Saturday, October 31, 2009

Bees In An Iron Cage? Part-V- Movements Against Rationalization

Weber suggested that the rationalization of Western society would not necessarily go unanswered nor without criticism:

No one knows who will live in this cage in the future, or whether at the end of this tremendous development entirely new prophets will arise, or there will be a great rebirth of old ideas and ideals, or, if neither, mechanized petrification, embellished with a sort of convulsive self-importance. (Weber 1930:182)

In the present day beekeeping world, there are also voices who have questioned the trends of rationalized apiculture and have either resusitated old ideas and ideals, or attempted to re-rationalize beekeeping with honey bee health (over economic profit) as the bottom line.

Barefoot Beekeeping

British beekeeper, Phil Chandler, has become a leading activist questioning the ongoing rationalization of apicultural. Through his Sustainable Beekeeping website, his own top bar hive beekeeping manual, and protest activities against agricultural pesticide use, Chandler has developed a holistic approach in honey bee management. As far as rationalized beekeeping, Chandler has suggested:

  1. ...that honey bee survival depends on apicultural becoming a cottage industry again where each individual beekeeper maintains a few hives that simply provide for his/her own needs and those of the local community. Large factory beekeeping, and migratory outfits are unsustainable.
  2. ... that beekeeping techniques become less invasive and disruptive to the honey bees. Chandler is a big supporter of top bar hives which allow honey bees to build comb according to their own needs, as well as providing less disruptive inspections and honey harvesting by the beekeeper.
  3. ... that beekeepers put the survival of bees ahead of their own economic interests. For example, Chandler suggests that beekeepers make their primary honey harvest in the spring from the honey that is left over in the hive after winter. Honey is produced by bees as a winter food, and to harvest it in the fall may leave the bees without enough to survive. Chandler sees feeding bees sugar syrup, fondant or high fructose corn syrup in the fall, to make up for the beekeeper's harvest, as exploitative and not sustainable.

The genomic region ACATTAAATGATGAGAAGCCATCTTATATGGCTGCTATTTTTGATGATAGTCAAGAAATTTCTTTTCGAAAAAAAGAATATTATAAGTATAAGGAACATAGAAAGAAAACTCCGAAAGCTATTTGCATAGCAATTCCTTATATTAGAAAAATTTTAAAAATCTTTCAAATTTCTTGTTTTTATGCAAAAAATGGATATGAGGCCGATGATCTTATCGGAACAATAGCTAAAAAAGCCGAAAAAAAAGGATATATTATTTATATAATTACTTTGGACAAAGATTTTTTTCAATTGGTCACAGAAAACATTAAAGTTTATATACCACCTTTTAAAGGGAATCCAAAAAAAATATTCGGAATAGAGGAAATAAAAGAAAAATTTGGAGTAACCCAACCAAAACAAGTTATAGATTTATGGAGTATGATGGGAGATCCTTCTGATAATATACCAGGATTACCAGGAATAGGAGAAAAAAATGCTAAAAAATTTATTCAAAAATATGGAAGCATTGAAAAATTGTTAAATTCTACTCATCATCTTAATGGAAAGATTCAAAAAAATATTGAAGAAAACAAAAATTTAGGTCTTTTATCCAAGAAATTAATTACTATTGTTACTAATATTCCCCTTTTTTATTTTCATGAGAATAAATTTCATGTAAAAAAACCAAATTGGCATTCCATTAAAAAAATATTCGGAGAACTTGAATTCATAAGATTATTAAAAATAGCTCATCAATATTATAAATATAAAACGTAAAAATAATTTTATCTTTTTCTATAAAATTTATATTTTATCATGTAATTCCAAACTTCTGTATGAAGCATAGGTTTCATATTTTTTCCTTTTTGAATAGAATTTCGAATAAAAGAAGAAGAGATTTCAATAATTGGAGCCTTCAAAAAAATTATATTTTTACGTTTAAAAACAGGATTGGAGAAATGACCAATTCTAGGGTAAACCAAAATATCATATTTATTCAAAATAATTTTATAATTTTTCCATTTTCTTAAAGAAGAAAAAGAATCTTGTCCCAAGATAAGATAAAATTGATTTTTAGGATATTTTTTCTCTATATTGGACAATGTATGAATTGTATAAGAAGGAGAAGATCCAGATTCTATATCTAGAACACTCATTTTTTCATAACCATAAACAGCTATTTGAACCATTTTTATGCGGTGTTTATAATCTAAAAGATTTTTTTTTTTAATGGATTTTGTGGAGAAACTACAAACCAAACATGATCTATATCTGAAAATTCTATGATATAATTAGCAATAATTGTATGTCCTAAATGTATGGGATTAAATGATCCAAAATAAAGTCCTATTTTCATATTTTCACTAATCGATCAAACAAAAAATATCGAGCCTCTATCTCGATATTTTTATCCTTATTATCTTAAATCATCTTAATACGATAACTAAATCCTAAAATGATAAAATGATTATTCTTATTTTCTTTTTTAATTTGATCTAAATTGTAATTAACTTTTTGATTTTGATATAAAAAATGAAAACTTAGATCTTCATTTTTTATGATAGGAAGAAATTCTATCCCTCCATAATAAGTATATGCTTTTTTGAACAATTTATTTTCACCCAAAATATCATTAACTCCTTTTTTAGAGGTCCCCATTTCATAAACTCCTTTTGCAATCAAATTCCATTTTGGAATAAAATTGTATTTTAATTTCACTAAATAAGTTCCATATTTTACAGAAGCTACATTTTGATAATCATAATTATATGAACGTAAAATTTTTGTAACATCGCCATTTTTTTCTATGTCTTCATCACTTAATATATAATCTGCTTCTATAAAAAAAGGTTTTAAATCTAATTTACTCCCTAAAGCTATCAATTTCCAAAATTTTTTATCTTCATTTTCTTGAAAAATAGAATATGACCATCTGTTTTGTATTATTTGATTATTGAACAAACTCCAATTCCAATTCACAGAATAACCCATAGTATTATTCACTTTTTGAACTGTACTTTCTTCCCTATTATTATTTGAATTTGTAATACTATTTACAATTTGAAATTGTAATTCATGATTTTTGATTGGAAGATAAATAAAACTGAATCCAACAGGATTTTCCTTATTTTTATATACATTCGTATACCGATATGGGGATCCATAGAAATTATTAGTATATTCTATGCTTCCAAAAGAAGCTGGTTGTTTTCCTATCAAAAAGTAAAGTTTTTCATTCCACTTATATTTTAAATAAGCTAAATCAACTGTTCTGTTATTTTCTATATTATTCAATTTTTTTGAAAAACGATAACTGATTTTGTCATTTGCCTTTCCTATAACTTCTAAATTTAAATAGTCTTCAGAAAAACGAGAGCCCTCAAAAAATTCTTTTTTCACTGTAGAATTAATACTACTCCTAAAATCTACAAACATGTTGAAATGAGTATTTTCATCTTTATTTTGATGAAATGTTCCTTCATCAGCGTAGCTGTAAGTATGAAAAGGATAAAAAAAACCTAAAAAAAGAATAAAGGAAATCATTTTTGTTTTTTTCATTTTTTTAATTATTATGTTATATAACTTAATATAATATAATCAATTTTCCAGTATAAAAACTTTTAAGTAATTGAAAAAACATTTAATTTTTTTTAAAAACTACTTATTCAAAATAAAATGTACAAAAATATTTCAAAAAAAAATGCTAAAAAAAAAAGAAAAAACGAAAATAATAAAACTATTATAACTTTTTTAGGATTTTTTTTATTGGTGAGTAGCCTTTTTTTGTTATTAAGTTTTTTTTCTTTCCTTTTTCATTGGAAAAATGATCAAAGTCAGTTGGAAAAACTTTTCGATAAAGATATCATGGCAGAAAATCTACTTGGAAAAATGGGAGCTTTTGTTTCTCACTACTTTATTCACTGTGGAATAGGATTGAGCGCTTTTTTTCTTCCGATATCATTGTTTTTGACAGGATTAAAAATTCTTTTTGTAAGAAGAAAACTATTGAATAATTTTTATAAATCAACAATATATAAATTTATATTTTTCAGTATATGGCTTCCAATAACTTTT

Warre Hives

Other beekeepers, like those who keep Warre hives, take an even less interventionist approach. To the non-beekeeping eye, Warre hives look just like the typical Langstroth hive popular in the U.S. However, they are constructed and managed very differently:

  1. The boxes do not contain movable frames, just bars across the top. The bees are allowed to build comb as straight or as wobbly as they so choose. Comb construction is left to the bees. (Note: the lack of movable frames makes this hive technically illegal everywhere in the United States.)
  2. The beekeeper never inspects inside the Warre hive. The only manipulation done is to add boxes to the bottom of the hive when necessary. The beekeeper monitors the health of the hive by watching bee behavior at the entrance. Warre advocates argue that in-hive inspections stress bees by disrupting their ability to maintain proper hive temperature.


Chandler, Phil. 2007. The Barefoot Beekeeper, 1st Edition.

Weber, Max (1930) The Protestant Ethic and the Spirit of Capitalism. Translated by Talcott Parsons. London: Unwin.


BestBeekeeping said...

Snmall scale beekeeping is definitely the way forward. By keeping just one or two hives in your backyard, or garden, or even on your balcony, you really can make a difference.

Top bar hives are a great way to keep bees, but I would question the totally non interventionist appraoch with the Warre hives. There is a reason why such hives are illegal in the US. Without regular inspection, serious diseases such as American Foulbrood can go unnoticed. The spread of these diseases can be catastrophic for the bee popuulation.

Despite being from the best of intentions, non intervention could threaten all bees in the area, and surely no bee lover wants that.

Abelisto said...

I agree with your view on non-intervention which is why I do not call myself a "natural" beekeeper but a sustainable one. As long as the world around me is not "natural" I need to intervene occasionally. My aim, done with humility, would be the health of my honey bees first, and not my own economic profit.